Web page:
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PLoS One. 2015 Apr 7;10(4):e0121933. doi: 10.1371/journal.pone.0121933. eCollection 2015.

Dynamic changes in amino acid concentration profiles in patients with sepsis.

Author information

1
Department of Respiratory Diseases, Chinese PLA General Hospital, Beijing, China; Department of Critical Care Medicine, Peking Union Medical College Hospital, Peking Union Medical College & Chinese Academy of Medical Sciences, Beijing, China.
2
Clinical Metabolomics Platform, BGI Health, BGI Shenzhen, Shenzhen, China.
3
Department of Respiratory Diseases, Chinese PLA General Hospital, Beijing, China; Medical School, Nankai University, Tianjin, China.
4
Department of Respiratory Diseases, Chinese PLA General Hospital, Beijing, China.
5
Clinical Division of Internal Medicine, Chinese PLA General Hospital, Beijing, China.

Abstract

OBJECTIVES:

The goal of this work was to explore the dynamic concentration profiles of 42 amino acids and the significance of these profiles in relation to sepsis, with the aim of providing guidance for clinical therapies.

METHODS:

Thirty-five critically ill patients with sepsis were included. These patients were further divided into sepsis (12 cases) and severe sepsis (23 cases) groups or survivor (20 cases) and non-survivor (15 cases) groups. Serum samples from the patients were collected on days 1, 3, 5, 7, 10, and 14 following intensive care unit (ICU) admission, and the serum concentrations of 42 amino acids were measured.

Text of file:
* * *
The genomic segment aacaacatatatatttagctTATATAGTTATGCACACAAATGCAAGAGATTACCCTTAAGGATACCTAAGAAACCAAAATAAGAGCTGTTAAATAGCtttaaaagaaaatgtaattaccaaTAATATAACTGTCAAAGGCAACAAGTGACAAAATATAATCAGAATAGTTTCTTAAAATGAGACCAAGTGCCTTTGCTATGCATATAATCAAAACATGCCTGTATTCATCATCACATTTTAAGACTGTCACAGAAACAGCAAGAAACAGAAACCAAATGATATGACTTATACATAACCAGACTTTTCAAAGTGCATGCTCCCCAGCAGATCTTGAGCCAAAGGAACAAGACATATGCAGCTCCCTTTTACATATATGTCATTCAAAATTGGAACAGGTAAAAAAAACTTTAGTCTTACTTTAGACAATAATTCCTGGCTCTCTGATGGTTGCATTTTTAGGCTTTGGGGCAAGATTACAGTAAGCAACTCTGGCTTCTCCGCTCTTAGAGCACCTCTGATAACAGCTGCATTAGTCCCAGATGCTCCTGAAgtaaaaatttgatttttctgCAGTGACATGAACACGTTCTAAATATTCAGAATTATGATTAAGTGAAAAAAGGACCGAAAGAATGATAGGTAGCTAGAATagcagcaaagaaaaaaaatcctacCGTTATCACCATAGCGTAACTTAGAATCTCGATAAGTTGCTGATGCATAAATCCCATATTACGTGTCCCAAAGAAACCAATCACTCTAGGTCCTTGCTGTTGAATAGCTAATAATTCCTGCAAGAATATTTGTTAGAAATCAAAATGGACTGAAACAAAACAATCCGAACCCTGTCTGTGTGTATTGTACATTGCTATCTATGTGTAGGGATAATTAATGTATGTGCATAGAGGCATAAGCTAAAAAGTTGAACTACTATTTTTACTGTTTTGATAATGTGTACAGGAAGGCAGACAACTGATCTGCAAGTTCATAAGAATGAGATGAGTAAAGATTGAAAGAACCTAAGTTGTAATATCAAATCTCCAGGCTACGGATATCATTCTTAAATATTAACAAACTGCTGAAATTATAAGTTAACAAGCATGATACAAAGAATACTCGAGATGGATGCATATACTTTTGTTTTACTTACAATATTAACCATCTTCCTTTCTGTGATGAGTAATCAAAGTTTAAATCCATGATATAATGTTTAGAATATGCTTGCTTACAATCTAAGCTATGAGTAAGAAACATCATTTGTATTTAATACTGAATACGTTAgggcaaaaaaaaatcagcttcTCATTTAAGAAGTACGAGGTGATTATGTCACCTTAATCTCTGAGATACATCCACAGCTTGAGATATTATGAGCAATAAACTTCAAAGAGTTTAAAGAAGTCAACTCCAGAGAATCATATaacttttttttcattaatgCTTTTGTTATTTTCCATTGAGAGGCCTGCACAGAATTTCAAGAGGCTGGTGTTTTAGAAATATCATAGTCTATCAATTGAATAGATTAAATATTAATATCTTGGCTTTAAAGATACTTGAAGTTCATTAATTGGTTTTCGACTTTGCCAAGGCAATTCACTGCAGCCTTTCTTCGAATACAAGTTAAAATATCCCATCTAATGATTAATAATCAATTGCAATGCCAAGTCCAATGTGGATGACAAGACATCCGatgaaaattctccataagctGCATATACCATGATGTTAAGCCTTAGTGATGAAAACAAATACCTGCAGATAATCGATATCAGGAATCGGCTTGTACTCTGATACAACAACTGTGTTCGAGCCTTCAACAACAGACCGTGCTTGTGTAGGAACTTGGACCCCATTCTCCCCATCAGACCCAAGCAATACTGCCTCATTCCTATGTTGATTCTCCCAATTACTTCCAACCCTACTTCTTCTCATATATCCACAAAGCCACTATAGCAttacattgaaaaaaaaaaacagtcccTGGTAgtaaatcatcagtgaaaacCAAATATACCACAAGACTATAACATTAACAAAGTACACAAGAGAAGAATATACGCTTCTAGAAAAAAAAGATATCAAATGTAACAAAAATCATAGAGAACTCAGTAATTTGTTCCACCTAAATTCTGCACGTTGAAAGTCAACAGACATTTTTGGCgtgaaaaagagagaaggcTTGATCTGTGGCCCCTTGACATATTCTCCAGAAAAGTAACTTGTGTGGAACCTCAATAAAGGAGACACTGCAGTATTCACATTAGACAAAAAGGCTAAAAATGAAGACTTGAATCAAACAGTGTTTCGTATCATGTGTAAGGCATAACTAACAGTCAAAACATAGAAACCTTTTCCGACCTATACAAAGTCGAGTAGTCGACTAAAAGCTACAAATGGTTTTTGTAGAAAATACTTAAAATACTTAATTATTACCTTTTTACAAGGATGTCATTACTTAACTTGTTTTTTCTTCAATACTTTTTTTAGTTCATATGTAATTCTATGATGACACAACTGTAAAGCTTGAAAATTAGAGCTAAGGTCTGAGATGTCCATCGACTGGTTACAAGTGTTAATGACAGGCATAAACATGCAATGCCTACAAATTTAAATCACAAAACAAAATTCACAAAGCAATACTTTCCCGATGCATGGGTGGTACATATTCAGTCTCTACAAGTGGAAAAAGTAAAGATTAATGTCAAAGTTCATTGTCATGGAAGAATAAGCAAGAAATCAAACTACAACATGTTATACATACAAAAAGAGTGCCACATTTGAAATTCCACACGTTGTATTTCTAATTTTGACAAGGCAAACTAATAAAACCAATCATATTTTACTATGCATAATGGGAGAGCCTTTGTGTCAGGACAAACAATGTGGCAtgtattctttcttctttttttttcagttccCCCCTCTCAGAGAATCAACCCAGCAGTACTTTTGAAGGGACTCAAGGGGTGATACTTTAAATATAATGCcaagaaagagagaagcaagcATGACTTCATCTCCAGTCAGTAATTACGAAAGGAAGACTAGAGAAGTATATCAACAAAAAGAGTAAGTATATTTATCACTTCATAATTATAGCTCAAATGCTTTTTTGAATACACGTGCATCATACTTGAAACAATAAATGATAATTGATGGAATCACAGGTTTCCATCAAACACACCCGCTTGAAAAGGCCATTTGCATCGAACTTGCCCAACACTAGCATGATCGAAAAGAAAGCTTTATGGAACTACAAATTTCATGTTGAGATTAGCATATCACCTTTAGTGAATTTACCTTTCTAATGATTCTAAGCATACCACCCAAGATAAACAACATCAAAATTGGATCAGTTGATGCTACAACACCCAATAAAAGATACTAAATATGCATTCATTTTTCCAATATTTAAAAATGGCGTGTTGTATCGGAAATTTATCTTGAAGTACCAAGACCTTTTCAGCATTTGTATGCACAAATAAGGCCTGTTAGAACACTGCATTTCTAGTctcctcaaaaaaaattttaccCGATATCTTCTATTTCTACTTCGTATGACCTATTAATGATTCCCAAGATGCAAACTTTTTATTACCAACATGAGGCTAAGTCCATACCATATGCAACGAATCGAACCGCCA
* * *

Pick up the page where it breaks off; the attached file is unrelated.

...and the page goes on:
RESULTS:

The metabolic spectrum of the amino acids changed dramatically in patients with sepsis. As the disease progressed further or with poor prognosis, the levels of the different amino acids gradually increased, decreased, or fluctuated over time. The concentrations of sulfur-containing amino acids (SAAs), especially taurine, decreased significantly as the severity of sepsis worsened or with poor prognosis of the patient. The serum concentrations of SAAs, especially taurine, exhibited weak negative correlations with the Sequential Organ Failure Assessment (SOFA) (r=-0.319) and Acute Physiology and Chronic Health Evaluation (APACHE) II (r=-0.325) scores. The areas under the receiver operating characteristic curves of cystine, taurine, and SAA levels and the SOFA and APACHE II scores, which denoted disease prognosis, were 0.623, 0.674, 0.678, 0.86, and 0.857, respectively.

CONCLUSIONS:

Critically ill patients with disorders of amino acid metabolism, especially of SAAs such as cystine and taurine, may provide an indicator of the need for the nutritional support of sepsis in the clinic.

TRIAL REGISTRATION:

ClinicalTrial.gov identifier NCT01818830.

PMID:
25849571
PMCID:
PMC4388841
DOI:
10.1371/journal.pone.0121933
[Indexed for MEDLINE]
Free PMC Article

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